We recently had solar panels installed on the roof. Living in sunny Arizona, it seems a waste to not have the sun working for you. With the new tax incentives, my spouse, CB and I, decided to take action. As of March, we were connected to Salt River Project’s energy grid. Last month we generated enough excess electricity to receive an energy credit (we made more electricity than we used). Of course we didn’t have to use the air conditioning until a few days ago, so we may not see an energy credit until things cool down, but at least our bills will be significantly lower.
One of the interesting things about having the system is the two meters that operate like a bank account. One shows when the system is making energy (our gross). The other shows whether or not we are generating enough power on our own, or whether or not we have to rely on our backup system (our net). When we generate more than we use, there is a little dial that rotates counter clockwise. I love to go outside and see that little puppy running in reverse. I sing a little song to the tune of my high school fight song, “Go Westwood Go.”
Go solar go
The sun is bright and light is right for powering
Go solar go
Our spirits high, not gonna fry, we’re on our way.
Go solar go.
Our true blue hearts now forever green.
Onward please roooooolllll,
Oh mighty solar panels goooo, go!
Okay, maybe it’s a little corny, but it makes me laugh. And yes, I make up silly songs for a lot of things. When my children were little I had songs for encouraging them to pick up their clothes, finding the hair brush (affectionately named Brushy), getting them to eat their vegetables (especially the green ones) and not picking their noses (also green, but let’s not go there). Now that I am older, I am making up new songs for my granddaughter, Rosannah. Many are recycled songs that I made up for my kids. And yes, they do remember. And sometimes they sing along.
Interestingly enough, I attended a Buddhist meeting the other day. Via satellite, the leader of the organization, Daisako Ikeda, talked about the importance of singing. We have songs about love, peace, going into battle, soothing a cranky baby – any number of things. But for some reason, when many of us get older, we don’t sing anymore. Some would say we don’t have that much to sing about. Of course I disagree.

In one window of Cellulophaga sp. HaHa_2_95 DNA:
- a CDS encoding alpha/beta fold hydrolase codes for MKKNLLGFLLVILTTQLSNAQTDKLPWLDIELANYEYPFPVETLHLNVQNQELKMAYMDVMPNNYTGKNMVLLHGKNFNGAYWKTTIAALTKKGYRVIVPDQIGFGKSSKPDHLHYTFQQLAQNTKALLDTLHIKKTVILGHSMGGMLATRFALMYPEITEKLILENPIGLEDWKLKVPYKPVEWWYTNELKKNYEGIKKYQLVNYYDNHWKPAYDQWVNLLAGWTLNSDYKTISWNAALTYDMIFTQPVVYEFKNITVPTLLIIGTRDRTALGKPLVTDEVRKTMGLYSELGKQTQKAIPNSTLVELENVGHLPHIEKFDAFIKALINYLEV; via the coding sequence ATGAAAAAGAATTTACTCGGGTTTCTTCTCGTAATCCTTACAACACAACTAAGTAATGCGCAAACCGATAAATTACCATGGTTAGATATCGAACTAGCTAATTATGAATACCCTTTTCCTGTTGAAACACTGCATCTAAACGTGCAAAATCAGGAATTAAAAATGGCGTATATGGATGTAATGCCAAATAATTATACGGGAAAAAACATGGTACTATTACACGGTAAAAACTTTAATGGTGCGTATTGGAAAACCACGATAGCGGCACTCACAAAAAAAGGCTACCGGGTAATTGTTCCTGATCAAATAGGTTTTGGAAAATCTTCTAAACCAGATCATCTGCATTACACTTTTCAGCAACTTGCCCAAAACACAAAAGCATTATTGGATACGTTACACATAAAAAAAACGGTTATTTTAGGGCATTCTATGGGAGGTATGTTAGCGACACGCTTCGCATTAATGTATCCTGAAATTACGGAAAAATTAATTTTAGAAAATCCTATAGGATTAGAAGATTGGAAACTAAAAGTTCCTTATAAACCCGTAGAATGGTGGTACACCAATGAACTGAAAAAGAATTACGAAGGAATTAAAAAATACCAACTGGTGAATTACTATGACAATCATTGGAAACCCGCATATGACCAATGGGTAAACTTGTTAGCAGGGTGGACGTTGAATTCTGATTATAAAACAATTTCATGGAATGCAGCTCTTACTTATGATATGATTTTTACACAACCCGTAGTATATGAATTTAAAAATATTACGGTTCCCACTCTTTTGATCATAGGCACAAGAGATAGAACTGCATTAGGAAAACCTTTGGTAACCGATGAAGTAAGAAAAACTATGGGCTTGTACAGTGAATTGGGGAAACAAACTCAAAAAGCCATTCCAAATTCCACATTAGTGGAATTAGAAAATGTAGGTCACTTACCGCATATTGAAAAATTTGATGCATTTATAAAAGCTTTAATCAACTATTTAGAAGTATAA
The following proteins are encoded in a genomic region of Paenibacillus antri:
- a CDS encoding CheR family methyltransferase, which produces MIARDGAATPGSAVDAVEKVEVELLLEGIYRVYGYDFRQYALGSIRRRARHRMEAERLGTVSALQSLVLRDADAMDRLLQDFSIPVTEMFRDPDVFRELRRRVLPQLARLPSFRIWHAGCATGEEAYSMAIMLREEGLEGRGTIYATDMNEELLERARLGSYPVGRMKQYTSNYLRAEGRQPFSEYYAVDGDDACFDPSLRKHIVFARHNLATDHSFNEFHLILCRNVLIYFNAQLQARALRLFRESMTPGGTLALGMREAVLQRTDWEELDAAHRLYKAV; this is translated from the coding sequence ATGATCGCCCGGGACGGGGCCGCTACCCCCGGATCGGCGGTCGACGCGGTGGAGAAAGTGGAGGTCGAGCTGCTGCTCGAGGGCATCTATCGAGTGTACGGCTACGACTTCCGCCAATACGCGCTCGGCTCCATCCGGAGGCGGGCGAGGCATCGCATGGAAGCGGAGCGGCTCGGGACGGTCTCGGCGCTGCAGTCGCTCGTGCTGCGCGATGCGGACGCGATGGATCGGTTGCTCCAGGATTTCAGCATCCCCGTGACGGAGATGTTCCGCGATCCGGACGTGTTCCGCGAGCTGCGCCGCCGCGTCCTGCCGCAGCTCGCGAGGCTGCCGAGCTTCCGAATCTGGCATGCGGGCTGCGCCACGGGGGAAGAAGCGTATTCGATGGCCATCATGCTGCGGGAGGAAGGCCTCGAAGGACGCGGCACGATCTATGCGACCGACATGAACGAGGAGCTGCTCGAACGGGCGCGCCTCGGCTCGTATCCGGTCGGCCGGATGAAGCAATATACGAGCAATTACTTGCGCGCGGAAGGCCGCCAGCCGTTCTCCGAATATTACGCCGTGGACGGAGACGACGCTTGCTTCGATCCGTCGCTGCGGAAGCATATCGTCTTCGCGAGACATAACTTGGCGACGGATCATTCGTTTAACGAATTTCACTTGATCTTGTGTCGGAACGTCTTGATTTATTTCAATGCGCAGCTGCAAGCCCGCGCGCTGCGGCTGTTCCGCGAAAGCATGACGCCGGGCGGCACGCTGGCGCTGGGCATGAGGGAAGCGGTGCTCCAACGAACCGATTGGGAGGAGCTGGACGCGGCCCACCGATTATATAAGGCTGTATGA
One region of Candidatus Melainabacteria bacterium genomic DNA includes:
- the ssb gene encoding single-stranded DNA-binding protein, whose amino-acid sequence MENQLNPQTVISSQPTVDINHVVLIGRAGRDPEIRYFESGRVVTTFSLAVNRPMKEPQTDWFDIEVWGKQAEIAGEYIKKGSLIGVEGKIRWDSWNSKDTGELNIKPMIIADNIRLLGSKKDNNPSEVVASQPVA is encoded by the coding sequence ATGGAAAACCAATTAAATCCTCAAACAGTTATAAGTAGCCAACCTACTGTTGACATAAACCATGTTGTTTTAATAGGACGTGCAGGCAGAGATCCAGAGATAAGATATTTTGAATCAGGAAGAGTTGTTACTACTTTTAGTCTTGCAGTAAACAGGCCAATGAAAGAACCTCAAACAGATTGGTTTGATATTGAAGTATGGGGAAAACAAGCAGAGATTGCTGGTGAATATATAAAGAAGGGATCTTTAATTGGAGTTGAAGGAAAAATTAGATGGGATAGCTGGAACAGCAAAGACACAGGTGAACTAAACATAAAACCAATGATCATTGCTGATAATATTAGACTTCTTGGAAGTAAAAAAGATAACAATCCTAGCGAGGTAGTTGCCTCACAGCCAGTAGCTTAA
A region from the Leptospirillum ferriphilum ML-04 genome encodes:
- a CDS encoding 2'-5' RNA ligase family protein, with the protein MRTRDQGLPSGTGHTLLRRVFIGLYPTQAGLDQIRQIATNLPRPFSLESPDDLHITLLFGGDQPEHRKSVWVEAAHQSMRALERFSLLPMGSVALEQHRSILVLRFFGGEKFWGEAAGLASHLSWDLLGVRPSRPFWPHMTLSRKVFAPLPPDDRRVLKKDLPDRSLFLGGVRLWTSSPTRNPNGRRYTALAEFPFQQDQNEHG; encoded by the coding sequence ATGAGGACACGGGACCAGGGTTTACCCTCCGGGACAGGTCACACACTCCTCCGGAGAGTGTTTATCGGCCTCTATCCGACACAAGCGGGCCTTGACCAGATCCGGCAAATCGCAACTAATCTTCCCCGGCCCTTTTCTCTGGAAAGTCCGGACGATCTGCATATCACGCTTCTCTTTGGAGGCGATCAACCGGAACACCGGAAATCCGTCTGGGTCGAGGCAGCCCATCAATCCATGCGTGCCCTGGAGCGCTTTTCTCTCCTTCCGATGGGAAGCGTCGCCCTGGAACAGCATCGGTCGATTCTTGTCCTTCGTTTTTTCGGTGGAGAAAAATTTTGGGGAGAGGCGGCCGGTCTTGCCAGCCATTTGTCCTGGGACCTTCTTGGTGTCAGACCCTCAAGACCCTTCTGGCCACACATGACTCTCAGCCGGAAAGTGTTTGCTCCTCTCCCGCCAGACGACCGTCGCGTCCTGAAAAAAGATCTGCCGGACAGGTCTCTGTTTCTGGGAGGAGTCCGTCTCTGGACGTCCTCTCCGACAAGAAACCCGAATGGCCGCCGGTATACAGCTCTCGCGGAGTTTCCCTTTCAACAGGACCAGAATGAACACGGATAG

Singing is an interesting trigger for the emotions. It can lighten our hearts, make us laugh, and bring about a tear. Because I’m a writer, I find it fun to just make up silly lyrics. I remember one year we received a notice from our HOA to remove our weeds or face a fine. The “weeds” were actually wildflowers. CB was very distressed about the notice as we had been very excited about all the wildflowers we were going to have that spring. Each sprout was a celebration in CB’s eyes. I married a real nature lover who sees every tree, every plant and every flower as a gift.
After receiving this notice, CB and I set off for our evening stroll. As we ambled around our neighborhood I made up a silly song that started out something like, “Don’t be a stooping to diss our lupin…” As we walked, we made up additional puns and lyrics about not “picking” on us or our wildflowers. Not all of our lyrics were charitable, but it certainly created a shift in our moods. Before long, we were laughing hysterically. Now mind you, I did not send our song, or sing it, to the Home Owner’s Association. But we eventually had a dialogue with the HOA representative and the matter has been settled amicably.
That was three years ago. Now, during the spring time, our house is known as the “lupin house.” Many neighbors tell us they enjoy the natural beauty of the wildflowers that mirror the County park behind our development. Our lupin song will never be nominated for a Grammy. I doubt anyone will ever ask me to sing a tune (except maybe my grandkids). But, a heart filled with song can go a long way in lifting one’s spirits. And that alone, is worth singing about.